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National Center for Biotechnology Information (US). Genes and Disease [Internet]. Bethesda (MD): National Center for Biotechnology Information (US); 1998-.

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Genes and Disease [Internet].

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Duchenne muscular dystrophy

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Duchenne muscular dystrophy (DMD) is one of a group of muscular dystrophies characterized by the enlargement of muscles. DMD is one of the most prevalent types of muscular dystrophy and is characterized by rapid progression of muscle degeneration that occurs early in life. All are X-linked and affect mainly males—an estimated 1 in 3500 boys worldwide.

The gene for DMD, found on the X chromosome, encodes a large protein—dystrophin. Dystrophin is required inside muscle cells for structural support; it is thought to strengthen muscle cells by anchoring elements of the internal cytoskeleton to the surface membrane. Without it, the cell membrane becomes permeable, so that extracellular components enter the cell, increasing the internal pressure until the muscle cell "explodes" and dies. The subsequent immune response can add to the damage.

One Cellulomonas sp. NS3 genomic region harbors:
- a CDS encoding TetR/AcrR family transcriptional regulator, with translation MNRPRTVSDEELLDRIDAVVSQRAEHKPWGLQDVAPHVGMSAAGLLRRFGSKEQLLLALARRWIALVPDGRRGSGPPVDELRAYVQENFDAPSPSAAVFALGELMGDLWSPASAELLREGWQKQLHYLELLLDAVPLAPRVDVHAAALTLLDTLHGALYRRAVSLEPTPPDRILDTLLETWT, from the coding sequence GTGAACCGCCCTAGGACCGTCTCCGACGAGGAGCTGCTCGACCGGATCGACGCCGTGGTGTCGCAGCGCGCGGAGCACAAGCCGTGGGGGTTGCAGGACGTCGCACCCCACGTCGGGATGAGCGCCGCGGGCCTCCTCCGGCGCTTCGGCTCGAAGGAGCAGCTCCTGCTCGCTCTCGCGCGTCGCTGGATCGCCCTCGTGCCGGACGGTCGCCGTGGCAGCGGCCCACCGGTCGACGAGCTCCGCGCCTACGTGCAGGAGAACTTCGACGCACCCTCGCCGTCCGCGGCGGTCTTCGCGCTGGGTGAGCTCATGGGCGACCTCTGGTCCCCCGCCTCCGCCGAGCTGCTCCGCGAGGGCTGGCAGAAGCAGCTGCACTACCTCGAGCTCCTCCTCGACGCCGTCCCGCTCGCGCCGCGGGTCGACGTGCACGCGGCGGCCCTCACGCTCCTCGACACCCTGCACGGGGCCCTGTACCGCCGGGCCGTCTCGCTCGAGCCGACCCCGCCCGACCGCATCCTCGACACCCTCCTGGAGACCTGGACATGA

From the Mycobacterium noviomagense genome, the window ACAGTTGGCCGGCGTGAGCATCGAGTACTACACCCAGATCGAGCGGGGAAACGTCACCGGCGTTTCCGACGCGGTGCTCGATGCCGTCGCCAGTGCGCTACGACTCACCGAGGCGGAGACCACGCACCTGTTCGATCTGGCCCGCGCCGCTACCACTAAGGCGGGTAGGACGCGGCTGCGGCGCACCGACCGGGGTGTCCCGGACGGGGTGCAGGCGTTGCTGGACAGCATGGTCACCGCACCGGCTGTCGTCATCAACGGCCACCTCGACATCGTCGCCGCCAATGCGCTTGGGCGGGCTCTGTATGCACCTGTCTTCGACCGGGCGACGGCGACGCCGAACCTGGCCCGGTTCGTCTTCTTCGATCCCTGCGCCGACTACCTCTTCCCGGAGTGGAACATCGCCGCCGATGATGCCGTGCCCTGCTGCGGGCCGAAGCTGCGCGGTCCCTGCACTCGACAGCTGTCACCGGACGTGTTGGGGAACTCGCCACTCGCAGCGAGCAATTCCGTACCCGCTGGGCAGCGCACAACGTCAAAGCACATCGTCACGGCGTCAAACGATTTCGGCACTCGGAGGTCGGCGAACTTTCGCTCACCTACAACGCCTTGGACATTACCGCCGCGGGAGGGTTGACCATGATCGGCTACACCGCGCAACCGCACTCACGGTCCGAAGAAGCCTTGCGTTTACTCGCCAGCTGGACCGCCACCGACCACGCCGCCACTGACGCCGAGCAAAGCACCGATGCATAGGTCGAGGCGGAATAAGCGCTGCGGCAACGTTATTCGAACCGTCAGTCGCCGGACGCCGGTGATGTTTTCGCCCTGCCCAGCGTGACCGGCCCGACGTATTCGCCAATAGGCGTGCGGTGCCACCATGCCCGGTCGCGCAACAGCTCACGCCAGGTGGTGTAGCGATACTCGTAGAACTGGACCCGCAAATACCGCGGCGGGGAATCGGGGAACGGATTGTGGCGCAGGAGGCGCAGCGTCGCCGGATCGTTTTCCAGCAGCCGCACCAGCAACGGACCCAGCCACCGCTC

A mouse model for DMD exists and is proving useful for furthering our understanding on both the normal function of dystrophin and the pathology of the disease. In particular, initial experiments that increase the production of utrophin, a dystrophin relative, in order to compensate for the loss of dystrophin in the mouse are promising and may lead to the development of effective therapies for this devastating disease.

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